0
$\begingroup$

Here's what I am working on, and someone please tell me if I'm doing this right or wrong, but be kind and gentle.

Center frequency 146.520MHz

Driven element is 1/8 wave 10.25" long set at 6.125" from the front. Reflector element is 5/8 wave at 15.3" and 15.3" from driven element to the back. Director element is 1/2 wave at 12.25" and set at the front.

Also, trying to figure out how to connect my SO239.

Trying to make it as small as possible for easy bugout if it comes to it, but also out of strong and durable materials.

Am I doing this all wrong?

Still trying to figure this out...

EDIT:

After finding more information, I have found new knowledge...

This project ends up being in a Quad beam format with a reflector, driven and director in a 1/8WL configuration.

Here's the info:

Element Lengths: Driven = 10-1/16” Reflector = 10-9/16” (5% larger) Director = 9-9/16” (5% smaller)

Element separation: Reflector to Driven = 2.5” Driven to Director = 1.5”

It's a 5" design.

I also realize that tuning this will not be easy.

Hopefully, this helps?

EDIT: Typo correction SO239.

EDIT: I have added a photo of the 3 elements - Like I said, it is very small.

IF it works, then it does... If not, then I have gained a good amount of knowledge from the experiment. Isn't that what HAM is all about?

enter image description here

$\endgroup$
5
  • 1
    $\begingroup$ welcome to the site! Sounds like you are trying to make a yagi, but not quite sure. Would be great if you could edit your post to include a little more info on what you're looking for the end result to be. $\endgroup$ – webmarc Mar 5 at 19:07
  • 1
    $\begingroup$ This sounds like something new, so it's difficult to envision exactly what you describe. A picture would be worth a large number of words. $\endgroup$ – Brian K1LI Mar 6 at 14:18
  • $\begingroup$ Thank you, Brian... It's a 3 element mini-quad 1/8WL (1/32WL per side) 2m beam antenna that will fit into the space of 5" for a bugout kit with easy breakdown. So, if I'm out backpacking, or whatever, it will easily fit into a backpack. Most of the projects I have seen are comparably larger and heavier. Smallest I have seen is ~39" Yagi Design. $\endgroup$ – user18968 Mar 6 at 16:16
  • $\begingroup$ Is your purpose to get better gain than rubber-ducky gain in some direction(s?) or to get a good forward/backward quotient? (The second could be useful if you want a small antenna that can help you locate a transmitter.) Or do you have some other design goal? I think we need to know this to answer your question. $\endgroup$ – EdvinW Mar 6 at 22:34
  • $\begingroup$ The whole idea, Edvin, is to make a compact 2m 1/8 wave (1/32 WL per side) miniature quad beam that goes against the norms and something so small that it will fit into a backpack without any problems. Check back in a few, as I have just taken a picture of the project and will be editing my stack. It's an experiment $\endgroup$ – user18968 Mar 6 at 23:24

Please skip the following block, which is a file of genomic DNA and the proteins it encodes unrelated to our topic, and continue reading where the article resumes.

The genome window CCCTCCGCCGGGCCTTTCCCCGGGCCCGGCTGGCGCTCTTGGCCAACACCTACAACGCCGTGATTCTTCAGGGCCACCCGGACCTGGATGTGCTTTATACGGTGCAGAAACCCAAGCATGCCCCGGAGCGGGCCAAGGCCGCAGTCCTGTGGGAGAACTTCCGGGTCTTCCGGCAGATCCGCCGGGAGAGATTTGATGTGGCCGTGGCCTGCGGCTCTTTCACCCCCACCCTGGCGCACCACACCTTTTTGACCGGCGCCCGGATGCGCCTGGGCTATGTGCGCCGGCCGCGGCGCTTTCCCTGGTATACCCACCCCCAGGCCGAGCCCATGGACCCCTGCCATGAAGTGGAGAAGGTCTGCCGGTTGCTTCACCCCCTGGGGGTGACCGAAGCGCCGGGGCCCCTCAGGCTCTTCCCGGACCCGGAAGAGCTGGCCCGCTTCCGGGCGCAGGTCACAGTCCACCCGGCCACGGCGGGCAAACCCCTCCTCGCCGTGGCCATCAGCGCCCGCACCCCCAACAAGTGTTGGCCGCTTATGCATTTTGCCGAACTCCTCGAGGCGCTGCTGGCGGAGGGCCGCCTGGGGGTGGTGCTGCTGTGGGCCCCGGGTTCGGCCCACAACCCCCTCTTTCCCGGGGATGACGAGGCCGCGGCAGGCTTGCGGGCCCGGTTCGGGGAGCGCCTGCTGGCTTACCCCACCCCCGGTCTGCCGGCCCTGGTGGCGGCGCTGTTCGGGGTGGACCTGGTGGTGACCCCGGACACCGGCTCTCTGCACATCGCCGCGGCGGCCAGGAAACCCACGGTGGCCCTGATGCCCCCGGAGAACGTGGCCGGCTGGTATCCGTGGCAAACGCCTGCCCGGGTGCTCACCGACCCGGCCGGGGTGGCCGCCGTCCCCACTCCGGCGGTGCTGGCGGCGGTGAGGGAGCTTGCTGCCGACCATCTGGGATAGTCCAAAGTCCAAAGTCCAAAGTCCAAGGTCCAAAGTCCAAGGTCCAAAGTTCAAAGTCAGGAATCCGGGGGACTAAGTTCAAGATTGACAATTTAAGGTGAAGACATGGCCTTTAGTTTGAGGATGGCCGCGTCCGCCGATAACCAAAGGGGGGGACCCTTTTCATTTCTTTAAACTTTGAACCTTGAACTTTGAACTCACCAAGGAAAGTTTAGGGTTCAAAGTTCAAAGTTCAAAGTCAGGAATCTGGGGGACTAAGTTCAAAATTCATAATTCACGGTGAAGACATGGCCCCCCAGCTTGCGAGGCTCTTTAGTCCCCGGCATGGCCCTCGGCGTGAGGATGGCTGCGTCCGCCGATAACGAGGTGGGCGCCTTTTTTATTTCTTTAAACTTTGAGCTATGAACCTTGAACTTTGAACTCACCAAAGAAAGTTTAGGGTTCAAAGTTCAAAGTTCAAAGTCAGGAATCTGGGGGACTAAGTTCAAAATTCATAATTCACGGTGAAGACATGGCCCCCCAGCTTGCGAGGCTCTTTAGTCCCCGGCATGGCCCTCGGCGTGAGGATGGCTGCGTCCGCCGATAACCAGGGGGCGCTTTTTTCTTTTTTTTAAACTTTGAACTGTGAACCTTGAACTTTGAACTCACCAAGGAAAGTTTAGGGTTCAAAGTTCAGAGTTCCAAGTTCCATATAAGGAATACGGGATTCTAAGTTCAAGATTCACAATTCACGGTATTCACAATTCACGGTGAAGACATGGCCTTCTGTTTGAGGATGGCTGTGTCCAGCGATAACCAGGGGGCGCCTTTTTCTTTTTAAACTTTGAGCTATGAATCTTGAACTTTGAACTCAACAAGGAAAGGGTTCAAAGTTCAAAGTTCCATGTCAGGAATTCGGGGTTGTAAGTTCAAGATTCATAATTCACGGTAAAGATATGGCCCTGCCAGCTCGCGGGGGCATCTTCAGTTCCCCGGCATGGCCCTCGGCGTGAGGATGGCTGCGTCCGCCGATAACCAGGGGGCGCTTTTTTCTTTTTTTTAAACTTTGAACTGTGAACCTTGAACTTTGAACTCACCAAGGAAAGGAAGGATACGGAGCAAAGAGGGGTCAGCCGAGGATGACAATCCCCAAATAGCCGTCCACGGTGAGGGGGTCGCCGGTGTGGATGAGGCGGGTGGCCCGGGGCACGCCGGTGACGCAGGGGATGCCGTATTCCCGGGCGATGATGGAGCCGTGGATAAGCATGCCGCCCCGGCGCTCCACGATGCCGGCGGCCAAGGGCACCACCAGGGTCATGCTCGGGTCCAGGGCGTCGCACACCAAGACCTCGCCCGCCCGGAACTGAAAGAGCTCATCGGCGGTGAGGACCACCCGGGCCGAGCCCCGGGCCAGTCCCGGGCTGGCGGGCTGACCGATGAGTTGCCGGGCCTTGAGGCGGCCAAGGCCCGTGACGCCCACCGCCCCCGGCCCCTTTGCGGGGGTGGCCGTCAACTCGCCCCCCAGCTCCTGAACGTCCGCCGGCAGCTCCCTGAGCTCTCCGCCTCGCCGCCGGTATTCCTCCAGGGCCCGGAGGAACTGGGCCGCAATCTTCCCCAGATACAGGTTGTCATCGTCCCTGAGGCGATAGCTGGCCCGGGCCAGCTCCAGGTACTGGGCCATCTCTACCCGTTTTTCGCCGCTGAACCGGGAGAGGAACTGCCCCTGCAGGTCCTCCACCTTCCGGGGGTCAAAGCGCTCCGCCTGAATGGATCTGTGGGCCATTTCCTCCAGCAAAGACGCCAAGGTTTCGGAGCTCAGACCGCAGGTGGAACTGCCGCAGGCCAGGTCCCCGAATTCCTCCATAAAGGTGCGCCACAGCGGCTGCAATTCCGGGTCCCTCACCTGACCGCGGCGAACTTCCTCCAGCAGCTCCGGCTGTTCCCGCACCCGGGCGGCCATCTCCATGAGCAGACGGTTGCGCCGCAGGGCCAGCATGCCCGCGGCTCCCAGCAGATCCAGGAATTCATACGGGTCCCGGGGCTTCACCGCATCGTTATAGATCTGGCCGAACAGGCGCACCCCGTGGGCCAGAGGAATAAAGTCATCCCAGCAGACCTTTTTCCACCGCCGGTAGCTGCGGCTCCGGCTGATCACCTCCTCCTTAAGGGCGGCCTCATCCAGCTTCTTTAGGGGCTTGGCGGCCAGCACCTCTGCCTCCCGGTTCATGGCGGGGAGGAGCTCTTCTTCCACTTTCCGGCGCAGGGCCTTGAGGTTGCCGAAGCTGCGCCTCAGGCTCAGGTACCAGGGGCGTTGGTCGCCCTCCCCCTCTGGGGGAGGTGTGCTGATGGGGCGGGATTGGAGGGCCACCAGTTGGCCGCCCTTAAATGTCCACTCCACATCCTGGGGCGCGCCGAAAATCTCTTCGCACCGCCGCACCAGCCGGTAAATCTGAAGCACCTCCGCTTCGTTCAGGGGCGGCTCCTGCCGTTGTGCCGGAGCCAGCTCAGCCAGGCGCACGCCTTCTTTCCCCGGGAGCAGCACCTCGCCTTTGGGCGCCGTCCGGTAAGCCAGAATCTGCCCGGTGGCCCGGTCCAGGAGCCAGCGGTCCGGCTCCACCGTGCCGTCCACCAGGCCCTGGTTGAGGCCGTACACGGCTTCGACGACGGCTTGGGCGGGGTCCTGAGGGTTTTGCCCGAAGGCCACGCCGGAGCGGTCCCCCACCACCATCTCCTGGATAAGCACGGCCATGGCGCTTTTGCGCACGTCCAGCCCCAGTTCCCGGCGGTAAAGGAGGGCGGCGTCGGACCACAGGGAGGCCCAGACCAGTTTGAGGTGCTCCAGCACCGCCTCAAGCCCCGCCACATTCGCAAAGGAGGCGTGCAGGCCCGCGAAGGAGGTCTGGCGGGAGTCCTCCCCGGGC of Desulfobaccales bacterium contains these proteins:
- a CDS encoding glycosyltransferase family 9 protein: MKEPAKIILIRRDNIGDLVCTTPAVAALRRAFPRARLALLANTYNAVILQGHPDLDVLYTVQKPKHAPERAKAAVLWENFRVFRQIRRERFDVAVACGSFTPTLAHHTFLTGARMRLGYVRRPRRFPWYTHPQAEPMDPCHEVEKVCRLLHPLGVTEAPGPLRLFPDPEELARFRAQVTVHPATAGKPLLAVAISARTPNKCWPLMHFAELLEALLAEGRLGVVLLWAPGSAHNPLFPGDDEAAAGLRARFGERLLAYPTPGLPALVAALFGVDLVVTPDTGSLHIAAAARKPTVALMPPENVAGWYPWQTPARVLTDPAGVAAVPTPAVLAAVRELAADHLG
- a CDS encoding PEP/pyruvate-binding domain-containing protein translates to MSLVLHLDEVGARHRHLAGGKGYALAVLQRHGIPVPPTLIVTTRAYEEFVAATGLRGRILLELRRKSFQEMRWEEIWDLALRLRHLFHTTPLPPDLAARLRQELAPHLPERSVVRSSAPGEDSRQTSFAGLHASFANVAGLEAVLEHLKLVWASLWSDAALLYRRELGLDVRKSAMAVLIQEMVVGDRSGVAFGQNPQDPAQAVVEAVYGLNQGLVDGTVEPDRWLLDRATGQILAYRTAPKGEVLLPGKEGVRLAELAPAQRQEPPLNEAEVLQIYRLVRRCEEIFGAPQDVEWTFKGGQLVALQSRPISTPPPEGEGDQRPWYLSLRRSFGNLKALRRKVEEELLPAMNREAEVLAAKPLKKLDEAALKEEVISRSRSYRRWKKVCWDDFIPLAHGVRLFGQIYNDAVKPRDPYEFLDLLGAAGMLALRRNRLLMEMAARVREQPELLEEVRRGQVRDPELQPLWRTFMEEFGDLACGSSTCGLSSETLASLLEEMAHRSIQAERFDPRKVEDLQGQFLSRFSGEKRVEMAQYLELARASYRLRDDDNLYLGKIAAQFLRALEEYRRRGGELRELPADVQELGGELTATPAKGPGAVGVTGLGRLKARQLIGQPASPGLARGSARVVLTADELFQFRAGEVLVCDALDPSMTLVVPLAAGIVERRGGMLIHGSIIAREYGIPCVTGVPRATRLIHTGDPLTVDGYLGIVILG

3
$\begingroup$

Yagi antennas require an exact set of lengths and spacings to work properly.

The lengths are all near a half wave but there is some subtle tuning to get the currents to the appropriate phase.

Spacing can be between a quarter and a half wave but different spacings affect the optimum lengths.

So your example of a 5/8 wave reflector won't work as a reflector, and 12 inch spacings sound a bit too small. The driven element needs to be about 1/2 wave long as well, slightly shorter if it's a folded dipole.

I recommend looking at some standard yagi designs from page 67 onwards in this book - Antennas in practice for some ideas. I've built a few of these and they've worked well.

For example: The smallest one has these parameters:

  • Reflector of 0.482 wavelengths (39.25"), 0.2 wavelength spacing (16.55")
  • Driven element is a folded dipole 0.389 wavelengths long, about 34 Ohms
  • One director, 0.442 wavelengths (36.58"), 0.2 wavelength spacing

This has a gain of 9.1 dBi. You can see the subtle change in length between reflector and director. At this frequency these probably need to be correct to about 1/4" at the most. The document has more detail about correcting for different element diameters and if they're connected to a metallic boom.

$\endgroup$
10
  • $\begingroup$ I understand what you are getting at, but I'm attempting to keep this as compact as possible to fit into my bugout kit without sacrificing space. Part of the problem is that other people keep pointing me to other's that have already built something using their own math or someone else's. Total length of this project is barely over 15-1/4". $\endgroup$ – user18968 Mar 5 at 0:25
  • 1